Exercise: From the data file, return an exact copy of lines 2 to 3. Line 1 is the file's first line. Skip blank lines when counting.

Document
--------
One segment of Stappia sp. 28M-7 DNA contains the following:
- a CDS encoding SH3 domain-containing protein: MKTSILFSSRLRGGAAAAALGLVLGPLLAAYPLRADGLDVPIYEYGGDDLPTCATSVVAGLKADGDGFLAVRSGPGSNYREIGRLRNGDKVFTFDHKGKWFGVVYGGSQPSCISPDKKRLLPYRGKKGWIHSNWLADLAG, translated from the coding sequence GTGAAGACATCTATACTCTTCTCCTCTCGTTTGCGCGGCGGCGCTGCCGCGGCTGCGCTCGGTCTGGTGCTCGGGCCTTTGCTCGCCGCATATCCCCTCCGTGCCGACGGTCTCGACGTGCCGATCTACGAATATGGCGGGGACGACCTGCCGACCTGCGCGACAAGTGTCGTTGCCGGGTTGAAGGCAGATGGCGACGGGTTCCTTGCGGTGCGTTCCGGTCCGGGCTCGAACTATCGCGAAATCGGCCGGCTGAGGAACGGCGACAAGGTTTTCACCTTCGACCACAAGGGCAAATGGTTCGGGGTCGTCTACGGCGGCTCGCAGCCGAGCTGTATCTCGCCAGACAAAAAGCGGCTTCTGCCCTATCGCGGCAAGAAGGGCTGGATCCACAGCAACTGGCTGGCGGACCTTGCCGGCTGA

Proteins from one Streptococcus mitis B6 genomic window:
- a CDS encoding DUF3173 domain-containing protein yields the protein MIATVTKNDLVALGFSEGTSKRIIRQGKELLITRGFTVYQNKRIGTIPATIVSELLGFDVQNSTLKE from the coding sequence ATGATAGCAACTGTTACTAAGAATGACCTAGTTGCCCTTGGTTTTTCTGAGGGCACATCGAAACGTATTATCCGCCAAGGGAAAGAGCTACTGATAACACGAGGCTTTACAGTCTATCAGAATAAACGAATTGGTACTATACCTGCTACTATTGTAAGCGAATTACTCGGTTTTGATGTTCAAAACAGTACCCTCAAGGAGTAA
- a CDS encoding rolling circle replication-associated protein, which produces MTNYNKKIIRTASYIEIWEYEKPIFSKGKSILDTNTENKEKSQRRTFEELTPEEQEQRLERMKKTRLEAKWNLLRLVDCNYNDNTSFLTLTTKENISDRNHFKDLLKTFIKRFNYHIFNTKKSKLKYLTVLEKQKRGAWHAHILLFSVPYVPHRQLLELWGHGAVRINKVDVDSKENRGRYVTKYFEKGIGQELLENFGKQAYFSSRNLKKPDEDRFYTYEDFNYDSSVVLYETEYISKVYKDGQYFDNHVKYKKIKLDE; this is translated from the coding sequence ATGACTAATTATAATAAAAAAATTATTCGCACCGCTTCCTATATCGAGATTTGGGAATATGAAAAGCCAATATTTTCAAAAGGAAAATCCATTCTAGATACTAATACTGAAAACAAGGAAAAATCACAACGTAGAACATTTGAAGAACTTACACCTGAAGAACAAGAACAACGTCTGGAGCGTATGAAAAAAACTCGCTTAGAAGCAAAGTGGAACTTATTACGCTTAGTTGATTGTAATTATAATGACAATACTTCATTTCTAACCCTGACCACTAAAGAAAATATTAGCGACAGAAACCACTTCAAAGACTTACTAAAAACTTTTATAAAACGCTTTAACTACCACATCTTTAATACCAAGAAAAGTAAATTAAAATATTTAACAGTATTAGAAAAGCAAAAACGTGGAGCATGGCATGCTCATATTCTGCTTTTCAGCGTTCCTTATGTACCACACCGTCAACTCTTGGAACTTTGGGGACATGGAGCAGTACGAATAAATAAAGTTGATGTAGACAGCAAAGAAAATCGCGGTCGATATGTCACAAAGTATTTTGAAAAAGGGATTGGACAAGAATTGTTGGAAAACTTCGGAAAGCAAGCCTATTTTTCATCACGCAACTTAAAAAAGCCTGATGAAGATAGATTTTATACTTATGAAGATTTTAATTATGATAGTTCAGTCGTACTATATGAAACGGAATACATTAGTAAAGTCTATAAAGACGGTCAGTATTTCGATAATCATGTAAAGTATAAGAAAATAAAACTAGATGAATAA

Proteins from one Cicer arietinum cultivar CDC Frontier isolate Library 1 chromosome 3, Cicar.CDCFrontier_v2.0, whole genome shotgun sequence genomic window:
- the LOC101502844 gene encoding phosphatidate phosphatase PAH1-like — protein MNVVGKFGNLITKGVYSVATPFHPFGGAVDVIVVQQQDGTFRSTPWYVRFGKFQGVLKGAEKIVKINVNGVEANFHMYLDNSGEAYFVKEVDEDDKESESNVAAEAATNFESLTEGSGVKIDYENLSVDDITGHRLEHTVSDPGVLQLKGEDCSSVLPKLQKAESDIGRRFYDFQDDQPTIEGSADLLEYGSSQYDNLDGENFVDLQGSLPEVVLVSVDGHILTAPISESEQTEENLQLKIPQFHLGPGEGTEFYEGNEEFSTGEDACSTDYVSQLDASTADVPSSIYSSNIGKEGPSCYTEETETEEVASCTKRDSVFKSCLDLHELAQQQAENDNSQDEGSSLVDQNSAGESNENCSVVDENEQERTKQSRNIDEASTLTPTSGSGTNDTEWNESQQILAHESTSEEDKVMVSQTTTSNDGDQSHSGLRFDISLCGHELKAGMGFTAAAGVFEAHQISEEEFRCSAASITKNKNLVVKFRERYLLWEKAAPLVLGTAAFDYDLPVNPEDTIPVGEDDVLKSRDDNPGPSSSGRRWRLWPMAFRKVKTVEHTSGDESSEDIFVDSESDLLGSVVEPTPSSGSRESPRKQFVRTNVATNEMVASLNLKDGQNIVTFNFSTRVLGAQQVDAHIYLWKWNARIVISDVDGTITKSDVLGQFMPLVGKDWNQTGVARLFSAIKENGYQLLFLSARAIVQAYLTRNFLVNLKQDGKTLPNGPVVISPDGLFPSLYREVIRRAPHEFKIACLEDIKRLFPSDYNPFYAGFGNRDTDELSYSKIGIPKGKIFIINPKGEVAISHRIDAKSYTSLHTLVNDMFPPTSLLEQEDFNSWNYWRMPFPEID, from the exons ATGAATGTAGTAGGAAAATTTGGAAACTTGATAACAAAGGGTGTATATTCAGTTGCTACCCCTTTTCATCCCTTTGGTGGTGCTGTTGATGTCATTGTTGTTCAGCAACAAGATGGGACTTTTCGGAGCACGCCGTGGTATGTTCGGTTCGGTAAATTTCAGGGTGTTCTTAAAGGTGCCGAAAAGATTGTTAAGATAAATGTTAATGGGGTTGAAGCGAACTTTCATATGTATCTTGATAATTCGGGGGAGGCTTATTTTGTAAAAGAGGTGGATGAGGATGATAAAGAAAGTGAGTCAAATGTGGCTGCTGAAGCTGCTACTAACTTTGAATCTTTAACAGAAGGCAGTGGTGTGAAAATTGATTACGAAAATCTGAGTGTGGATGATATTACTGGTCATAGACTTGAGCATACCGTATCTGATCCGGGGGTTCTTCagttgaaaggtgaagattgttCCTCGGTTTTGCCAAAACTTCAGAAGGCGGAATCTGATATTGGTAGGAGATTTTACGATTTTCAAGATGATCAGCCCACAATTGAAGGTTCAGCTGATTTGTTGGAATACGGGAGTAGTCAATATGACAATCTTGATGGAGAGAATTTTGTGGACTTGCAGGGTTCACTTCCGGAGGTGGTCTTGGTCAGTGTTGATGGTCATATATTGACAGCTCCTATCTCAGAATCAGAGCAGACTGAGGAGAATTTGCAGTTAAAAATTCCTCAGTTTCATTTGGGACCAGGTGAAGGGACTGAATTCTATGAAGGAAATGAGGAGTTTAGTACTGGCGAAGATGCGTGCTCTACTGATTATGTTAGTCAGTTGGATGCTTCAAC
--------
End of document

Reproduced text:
- a CDS encoding SH3 domain-containing protein: MKTSILFSSRLRGGAAAAALGLVLGPLLAAYPLRADGLDVPIYEYGGDDLPTCATSVVAGLKADGDGFLAVRSGPGSNYREIGRLRNGDKVFTFDHKGKWFGVVYGGSQPSCISPDKKRLLPYRGKKGWIHSNWLADLAG, translated from the coding sequence GTGAAGACATCTATACTCTTCTCCTCTCGTTTGCGCGGCGGCGCTGCCGCGGCTGCGCTCGGTCTGGTGCTCGGGCCTTTGCTCGCCGCATATCCCCTCCGTGCCGACGGTCTCGACGTGCCGATCTACGAATATGGCGGGGACGACCTGCCGACCTGCGCGACAAGTGTCGTTGCCGGGTTGAAGGCAGATGGCGACGGGTTCCTTGCGGTGCGTTCCGGTCCGGGCTCGAACTATCGCGAAATCGGCCGGCTGAGGAACGGCGACAAGGTTTTCACCTTCGACCACAAGGGCAAATGGTTCGGGGTCGTCTACGGCGGCTCGCAGCCGAGCTGTATCTCGCCAGACAAAAAGCGGCTTCTGCCCTATCGCGGCAAGAAGGGCTGGATCCACAGCAACTGGCTGGCGGACCTTGCCGGCTGA

Proteins from one Streptococcus mitis B6 genomic window: